Buyers may fear their top pick will reject their contract’s T&Cs (Terms and Conditions) when they get to that negotiation point.

To eliminate that possibility, most RFPs include the buyer’s T&Cs when released. And suppliers must include their proposed changes within their RFP response by the due date.

Buyers can go through the RFP response evaluation, down select to the top three, and then evaluate those suppliers’ proposed changes.

Should any appear to be a deal breaker, buyers can go back to that individual supplier offline and challenge them to accept/edit/delete their proposed changes to T&Cs as needed.

This means going into the in-person presentations, buyers will have all three top suppliers ready to go contract-wise before the final selection (there may be final tweaks to contract language to finalize the signed version but they shouldn’t be deal breakers).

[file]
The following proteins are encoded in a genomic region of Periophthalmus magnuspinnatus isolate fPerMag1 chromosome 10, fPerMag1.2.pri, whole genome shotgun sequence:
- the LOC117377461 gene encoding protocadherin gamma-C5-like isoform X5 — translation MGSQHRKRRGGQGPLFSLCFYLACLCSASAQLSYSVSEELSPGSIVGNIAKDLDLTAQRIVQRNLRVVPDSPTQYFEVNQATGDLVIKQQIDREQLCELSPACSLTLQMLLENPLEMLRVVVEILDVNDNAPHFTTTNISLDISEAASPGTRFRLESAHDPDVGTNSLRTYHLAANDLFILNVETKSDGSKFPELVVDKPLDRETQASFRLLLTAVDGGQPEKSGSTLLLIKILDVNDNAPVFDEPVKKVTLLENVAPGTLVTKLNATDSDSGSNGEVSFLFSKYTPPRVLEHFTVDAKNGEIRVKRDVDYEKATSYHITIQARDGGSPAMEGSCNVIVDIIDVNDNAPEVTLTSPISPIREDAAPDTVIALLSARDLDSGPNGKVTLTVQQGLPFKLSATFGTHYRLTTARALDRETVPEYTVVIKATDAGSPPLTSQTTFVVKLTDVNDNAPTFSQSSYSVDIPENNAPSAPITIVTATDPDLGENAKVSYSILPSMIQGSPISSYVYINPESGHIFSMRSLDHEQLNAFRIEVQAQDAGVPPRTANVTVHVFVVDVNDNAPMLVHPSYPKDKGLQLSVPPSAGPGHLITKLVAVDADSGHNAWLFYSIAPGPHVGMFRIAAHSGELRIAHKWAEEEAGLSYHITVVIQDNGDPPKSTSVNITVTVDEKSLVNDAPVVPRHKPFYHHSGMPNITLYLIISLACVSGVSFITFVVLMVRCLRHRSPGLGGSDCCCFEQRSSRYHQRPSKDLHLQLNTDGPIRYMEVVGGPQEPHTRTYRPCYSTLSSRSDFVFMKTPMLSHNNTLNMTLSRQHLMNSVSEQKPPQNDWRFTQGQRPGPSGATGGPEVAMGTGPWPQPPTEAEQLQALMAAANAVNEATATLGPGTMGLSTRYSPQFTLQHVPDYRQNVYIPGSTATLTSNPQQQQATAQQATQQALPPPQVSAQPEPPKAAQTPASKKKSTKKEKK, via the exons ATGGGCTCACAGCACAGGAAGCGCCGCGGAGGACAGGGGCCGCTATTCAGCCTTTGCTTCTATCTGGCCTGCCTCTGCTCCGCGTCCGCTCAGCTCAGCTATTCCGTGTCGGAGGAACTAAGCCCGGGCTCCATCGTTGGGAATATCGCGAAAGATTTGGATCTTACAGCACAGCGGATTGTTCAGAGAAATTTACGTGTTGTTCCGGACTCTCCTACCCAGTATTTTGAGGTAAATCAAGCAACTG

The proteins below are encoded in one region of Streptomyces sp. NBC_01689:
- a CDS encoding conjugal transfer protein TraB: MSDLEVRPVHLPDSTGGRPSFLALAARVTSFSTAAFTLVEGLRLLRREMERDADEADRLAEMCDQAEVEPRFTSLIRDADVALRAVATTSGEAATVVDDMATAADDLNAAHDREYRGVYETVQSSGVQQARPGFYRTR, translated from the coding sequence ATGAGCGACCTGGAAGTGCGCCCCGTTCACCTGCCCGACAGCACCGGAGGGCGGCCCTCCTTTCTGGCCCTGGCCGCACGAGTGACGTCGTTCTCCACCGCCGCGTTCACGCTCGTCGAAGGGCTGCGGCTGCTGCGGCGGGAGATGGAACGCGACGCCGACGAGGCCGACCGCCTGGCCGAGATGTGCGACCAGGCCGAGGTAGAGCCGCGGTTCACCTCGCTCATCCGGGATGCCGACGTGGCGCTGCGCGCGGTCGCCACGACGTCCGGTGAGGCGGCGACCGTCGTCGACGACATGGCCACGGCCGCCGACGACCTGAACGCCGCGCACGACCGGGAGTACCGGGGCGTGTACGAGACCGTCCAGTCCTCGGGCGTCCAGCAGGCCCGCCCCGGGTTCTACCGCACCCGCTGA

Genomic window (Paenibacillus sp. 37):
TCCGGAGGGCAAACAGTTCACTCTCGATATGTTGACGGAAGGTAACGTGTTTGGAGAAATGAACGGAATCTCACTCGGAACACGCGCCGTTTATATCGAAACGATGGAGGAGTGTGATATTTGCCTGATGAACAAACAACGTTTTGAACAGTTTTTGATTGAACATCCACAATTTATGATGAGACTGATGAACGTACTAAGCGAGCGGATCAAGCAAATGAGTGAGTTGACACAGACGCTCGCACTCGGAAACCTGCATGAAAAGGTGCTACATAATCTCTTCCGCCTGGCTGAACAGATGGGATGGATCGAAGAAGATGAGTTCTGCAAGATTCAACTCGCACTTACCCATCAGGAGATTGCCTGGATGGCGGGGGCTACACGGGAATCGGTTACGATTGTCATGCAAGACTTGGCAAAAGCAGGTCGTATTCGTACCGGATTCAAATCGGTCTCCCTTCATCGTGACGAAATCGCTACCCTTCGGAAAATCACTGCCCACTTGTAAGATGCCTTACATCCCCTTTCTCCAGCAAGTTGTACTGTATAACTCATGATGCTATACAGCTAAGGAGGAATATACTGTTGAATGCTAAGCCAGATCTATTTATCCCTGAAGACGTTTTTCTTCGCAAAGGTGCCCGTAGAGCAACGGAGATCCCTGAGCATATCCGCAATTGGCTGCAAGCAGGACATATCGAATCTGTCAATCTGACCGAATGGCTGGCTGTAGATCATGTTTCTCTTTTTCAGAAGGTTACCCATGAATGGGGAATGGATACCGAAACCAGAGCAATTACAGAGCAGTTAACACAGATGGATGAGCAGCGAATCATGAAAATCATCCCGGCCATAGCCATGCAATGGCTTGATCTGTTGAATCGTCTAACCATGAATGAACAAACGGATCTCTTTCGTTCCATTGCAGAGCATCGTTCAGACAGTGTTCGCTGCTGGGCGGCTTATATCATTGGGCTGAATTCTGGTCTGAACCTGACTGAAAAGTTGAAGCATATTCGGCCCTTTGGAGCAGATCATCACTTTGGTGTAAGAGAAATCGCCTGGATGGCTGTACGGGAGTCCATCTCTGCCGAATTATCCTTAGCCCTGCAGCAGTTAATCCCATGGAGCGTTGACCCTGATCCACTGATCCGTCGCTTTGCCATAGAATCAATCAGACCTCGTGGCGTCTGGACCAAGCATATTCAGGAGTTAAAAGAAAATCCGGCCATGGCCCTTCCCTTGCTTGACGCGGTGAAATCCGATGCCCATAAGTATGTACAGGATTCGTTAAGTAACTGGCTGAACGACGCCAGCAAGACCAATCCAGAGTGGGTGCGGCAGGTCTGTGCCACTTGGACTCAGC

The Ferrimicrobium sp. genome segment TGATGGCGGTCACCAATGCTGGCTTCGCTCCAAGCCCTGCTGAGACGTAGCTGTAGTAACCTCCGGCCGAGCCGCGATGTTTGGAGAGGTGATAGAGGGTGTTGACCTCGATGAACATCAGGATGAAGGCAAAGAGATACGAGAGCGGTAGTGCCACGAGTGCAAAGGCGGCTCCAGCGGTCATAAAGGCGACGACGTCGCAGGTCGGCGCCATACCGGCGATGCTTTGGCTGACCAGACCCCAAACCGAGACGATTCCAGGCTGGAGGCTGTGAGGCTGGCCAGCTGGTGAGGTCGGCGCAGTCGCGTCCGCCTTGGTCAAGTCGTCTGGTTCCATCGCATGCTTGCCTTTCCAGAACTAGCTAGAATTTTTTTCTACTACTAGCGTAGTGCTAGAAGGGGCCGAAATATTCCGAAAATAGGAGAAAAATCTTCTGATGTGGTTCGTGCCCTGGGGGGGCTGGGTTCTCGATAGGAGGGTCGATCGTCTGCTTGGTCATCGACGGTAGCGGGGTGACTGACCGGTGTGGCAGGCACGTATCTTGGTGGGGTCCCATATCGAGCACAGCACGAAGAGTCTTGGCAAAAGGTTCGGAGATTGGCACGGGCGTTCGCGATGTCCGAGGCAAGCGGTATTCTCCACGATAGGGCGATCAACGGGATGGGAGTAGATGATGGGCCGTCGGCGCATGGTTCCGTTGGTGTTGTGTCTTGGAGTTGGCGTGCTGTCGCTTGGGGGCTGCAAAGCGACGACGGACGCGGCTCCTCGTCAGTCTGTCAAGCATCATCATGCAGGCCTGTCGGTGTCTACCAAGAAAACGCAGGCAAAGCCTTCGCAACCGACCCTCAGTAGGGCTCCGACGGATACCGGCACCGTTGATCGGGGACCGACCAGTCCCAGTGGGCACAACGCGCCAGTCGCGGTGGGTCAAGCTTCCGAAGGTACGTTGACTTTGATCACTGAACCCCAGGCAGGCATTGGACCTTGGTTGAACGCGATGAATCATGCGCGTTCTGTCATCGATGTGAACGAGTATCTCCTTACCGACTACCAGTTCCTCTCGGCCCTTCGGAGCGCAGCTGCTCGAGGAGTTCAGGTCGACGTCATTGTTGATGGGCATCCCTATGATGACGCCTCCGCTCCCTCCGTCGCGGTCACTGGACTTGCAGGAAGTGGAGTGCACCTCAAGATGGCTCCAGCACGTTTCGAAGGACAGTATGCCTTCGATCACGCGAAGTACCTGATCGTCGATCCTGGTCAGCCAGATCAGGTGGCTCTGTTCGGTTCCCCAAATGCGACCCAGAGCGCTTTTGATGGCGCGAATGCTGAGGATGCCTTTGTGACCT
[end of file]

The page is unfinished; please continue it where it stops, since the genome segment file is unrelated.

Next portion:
Summary

OK, buyers may cry foul that true professionals don’t use these negotiation tactics anymore. And if they did, the alternative tactics proposed wouldn’t work because they’ve overly simplified a complex process.

Possibly true, but not mostly true. These negotiation tactics are being used, maybe in a subconscious, knee-jerk response kind of way. No matter, they need to go; to be replaced by something better.

IMAGES: Trash bins by City of Boston Archives, The Sound of Music in the public domain, Bring on the Clowns by Antony, Lincoln and McClellan in the public domain, Card fan by Kyknoord, Old window glass by stanze, Camera comparison by Nikolaj F. Rasmussen, Lincoln Memorial by Kevin Burkett

If you enjoyed this article, get email updates (it's free).


(We respect your privacy.)

Previous post:

Next post: